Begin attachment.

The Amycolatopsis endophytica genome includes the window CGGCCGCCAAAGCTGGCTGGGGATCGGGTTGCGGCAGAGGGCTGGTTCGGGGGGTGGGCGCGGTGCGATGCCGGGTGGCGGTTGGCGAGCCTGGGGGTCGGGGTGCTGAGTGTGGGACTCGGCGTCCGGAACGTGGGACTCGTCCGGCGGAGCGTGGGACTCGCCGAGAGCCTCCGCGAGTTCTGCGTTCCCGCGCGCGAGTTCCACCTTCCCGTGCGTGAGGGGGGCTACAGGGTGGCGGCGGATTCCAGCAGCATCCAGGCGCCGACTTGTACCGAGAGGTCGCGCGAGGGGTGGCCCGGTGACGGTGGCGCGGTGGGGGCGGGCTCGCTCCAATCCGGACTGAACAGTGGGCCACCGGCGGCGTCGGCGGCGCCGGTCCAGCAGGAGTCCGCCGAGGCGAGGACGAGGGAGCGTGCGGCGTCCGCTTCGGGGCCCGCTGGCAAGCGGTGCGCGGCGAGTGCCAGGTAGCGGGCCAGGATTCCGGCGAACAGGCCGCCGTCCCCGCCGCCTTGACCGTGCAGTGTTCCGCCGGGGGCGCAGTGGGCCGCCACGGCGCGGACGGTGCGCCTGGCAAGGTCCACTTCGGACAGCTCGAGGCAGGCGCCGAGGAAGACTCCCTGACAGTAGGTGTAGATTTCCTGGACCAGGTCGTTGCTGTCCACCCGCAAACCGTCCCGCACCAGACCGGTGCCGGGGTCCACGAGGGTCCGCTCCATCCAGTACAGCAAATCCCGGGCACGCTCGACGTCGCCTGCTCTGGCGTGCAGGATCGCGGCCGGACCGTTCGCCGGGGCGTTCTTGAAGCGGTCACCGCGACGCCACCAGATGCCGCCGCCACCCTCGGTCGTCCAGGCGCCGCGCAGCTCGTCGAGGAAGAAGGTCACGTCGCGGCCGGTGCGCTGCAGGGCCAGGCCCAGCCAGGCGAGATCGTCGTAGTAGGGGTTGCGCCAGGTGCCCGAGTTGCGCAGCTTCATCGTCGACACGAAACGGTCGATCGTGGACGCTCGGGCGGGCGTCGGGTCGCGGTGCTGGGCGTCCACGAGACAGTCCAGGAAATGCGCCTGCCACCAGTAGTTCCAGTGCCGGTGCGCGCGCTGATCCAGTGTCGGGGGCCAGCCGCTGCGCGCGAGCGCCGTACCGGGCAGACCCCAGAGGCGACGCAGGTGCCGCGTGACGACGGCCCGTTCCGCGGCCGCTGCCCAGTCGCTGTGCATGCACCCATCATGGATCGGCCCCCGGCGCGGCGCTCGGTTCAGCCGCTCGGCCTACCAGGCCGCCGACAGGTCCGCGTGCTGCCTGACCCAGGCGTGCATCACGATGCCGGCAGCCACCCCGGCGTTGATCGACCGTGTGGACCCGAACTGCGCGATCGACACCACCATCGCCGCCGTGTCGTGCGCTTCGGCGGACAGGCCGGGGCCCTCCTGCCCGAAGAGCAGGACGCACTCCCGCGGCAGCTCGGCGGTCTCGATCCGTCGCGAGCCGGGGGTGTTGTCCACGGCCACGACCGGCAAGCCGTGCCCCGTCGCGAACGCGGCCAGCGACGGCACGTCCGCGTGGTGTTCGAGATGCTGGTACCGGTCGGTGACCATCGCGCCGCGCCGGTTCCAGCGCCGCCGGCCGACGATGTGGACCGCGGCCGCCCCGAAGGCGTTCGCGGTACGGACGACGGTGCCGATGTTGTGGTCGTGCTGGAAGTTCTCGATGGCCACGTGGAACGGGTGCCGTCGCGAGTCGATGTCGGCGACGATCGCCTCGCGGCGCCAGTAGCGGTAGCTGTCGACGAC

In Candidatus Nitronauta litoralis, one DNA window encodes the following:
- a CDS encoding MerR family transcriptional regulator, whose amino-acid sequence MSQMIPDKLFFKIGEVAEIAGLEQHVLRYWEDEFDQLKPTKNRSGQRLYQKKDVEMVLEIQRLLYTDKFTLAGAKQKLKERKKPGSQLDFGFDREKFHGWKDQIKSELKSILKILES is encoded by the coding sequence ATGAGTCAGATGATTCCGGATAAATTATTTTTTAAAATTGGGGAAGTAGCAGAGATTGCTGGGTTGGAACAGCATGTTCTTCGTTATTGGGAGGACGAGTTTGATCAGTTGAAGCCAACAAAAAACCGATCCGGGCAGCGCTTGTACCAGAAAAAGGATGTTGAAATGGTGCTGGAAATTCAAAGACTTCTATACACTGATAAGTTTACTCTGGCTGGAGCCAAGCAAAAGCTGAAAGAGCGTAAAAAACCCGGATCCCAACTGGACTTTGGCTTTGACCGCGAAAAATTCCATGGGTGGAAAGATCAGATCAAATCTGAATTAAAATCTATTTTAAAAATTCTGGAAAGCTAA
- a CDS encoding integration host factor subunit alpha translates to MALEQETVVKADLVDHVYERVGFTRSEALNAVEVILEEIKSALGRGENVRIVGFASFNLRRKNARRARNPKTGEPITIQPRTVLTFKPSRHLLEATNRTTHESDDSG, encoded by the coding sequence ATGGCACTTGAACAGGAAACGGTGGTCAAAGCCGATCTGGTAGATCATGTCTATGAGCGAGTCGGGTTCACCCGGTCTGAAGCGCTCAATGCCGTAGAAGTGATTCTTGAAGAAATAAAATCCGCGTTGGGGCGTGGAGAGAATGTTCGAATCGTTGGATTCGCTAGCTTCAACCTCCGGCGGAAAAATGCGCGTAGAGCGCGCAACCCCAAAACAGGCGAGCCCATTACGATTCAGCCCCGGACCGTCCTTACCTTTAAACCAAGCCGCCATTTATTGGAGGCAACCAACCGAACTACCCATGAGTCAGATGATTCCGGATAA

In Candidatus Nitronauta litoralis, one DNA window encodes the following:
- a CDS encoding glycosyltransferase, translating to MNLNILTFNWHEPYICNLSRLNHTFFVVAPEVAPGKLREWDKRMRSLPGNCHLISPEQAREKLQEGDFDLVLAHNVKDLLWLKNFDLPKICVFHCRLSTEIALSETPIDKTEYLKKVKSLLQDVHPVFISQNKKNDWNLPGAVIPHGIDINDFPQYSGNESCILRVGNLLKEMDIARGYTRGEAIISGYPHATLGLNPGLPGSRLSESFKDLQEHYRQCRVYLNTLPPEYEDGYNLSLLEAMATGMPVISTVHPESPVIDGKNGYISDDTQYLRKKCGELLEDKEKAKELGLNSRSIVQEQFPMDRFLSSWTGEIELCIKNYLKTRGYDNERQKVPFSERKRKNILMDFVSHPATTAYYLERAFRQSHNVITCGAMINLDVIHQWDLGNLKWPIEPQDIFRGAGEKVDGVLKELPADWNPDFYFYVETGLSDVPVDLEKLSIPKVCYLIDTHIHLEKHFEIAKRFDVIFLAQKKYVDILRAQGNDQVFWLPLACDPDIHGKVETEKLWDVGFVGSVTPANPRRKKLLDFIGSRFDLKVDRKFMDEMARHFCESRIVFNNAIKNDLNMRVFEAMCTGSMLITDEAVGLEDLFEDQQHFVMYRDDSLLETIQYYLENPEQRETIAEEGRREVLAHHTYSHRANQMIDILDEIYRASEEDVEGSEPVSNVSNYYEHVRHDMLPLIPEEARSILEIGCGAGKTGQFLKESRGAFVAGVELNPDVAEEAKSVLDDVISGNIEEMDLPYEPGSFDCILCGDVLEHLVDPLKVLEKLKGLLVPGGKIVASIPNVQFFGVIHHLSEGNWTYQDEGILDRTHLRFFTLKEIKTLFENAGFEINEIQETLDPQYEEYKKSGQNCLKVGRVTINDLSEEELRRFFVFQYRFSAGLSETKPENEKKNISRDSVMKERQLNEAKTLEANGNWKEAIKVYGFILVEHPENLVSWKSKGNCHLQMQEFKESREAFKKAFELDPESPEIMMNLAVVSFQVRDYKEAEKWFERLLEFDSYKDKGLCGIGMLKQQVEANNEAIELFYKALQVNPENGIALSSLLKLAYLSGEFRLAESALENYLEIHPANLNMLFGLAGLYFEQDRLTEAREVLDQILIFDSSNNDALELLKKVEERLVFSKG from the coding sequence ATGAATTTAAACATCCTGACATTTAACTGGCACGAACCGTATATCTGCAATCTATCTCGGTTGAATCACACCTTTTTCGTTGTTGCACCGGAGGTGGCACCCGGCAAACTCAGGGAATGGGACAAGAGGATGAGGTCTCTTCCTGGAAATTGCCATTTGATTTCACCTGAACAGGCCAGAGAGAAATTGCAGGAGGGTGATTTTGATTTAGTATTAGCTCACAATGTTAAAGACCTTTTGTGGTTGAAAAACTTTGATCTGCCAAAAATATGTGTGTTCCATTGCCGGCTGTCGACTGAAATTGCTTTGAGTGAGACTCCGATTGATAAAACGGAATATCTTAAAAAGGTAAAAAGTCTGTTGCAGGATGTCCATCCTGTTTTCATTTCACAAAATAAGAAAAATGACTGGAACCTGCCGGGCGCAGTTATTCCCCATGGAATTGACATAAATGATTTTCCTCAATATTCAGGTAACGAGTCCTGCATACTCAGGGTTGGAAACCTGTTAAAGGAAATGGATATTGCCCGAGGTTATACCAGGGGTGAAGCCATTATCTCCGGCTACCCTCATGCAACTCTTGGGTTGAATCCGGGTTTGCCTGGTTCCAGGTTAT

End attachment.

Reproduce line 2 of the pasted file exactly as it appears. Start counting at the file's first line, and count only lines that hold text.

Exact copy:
In Candidatus Nitronauta litoralis, one DNA window encodes the following: